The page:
Last October, Oregon Gov. Kate Brown signed an executive order granting clemency to 73 people who had committed crimes as juveniles, clearing a path for them to apply for parole. It was the high point in what The Guardian calls a "remarkable arc." As Brown approaches the end of her second term, she has granted commutations or pardons to 1,147 people – more than all of Oregon’s governors from the last 50 years combined. The story illustrates the pressure the COVID-19 pandemic put on the prison system and growing momentum for criminal justice reform. It also shows a governor’s personal convictions and how she came to embrace clemency as a tool for criminal justice reform, expressing the belief that compassionate mercy and ensuring public safety are not mutually exclusive.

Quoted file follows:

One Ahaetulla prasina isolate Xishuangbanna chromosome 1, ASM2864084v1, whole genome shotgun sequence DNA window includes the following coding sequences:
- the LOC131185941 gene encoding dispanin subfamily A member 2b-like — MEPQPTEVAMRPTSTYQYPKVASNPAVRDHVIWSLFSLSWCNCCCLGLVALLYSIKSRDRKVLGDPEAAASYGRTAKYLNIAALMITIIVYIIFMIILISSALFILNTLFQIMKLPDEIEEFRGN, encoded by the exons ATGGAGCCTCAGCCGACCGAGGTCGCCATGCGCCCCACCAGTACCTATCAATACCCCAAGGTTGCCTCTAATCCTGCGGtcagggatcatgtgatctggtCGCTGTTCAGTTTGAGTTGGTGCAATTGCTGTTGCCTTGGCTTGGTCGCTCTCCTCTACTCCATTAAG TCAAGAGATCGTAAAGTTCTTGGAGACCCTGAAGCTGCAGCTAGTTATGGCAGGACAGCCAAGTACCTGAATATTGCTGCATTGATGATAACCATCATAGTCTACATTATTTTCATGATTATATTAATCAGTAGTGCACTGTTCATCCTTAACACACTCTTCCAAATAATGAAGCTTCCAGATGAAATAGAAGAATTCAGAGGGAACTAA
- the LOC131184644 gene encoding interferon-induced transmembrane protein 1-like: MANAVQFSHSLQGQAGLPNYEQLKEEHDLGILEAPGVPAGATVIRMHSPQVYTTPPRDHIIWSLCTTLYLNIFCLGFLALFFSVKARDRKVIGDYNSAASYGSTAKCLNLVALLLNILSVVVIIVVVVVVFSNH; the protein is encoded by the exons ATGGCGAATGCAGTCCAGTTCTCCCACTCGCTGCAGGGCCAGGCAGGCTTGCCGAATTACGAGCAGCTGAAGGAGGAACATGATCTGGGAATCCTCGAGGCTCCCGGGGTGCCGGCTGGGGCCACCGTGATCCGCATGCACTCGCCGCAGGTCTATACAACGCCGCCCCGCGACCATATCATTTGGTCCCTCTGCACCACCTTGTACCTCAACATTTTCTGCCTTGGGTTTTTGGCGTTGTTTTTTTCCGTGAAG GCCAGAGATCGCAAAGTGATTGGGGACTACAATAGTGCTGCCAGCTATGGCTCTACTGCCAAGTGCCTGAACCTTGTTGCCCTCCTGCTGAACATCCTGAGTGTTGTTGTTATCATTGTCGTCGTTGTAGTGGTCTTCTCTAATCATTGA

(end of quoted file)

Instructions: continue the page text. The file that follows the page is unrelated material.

“If you are confident that you can keep people safe, you’ve given victims the opportunity to have their voices heard and made sure their concerns are addressed, and individuals have gone through an extensive amount of rehabilitation and shown accountability, what is the point of continuing to incarcerate someone, other than retribution?” Brown said. When Brown, a Democrat, became governor in 2015, she had the power of executive clemency – an umbrella term referring to the ability of governors and the president to grant mercy to criminal defendants. Clemency includes pardons, which forgive someone who has committed a crime; commutations, which change prison sentences, often resulting in early release; reprieves, which pause punishment; and eliminating court-related fines and fees. In the pandemic's early months, Brown was one of 18 governors who used clemency to reduce prison populations in the hopes of curbing virus transmission. . She approved the early release of 963 people who had committed nonviolent crimes and met six additional criteria.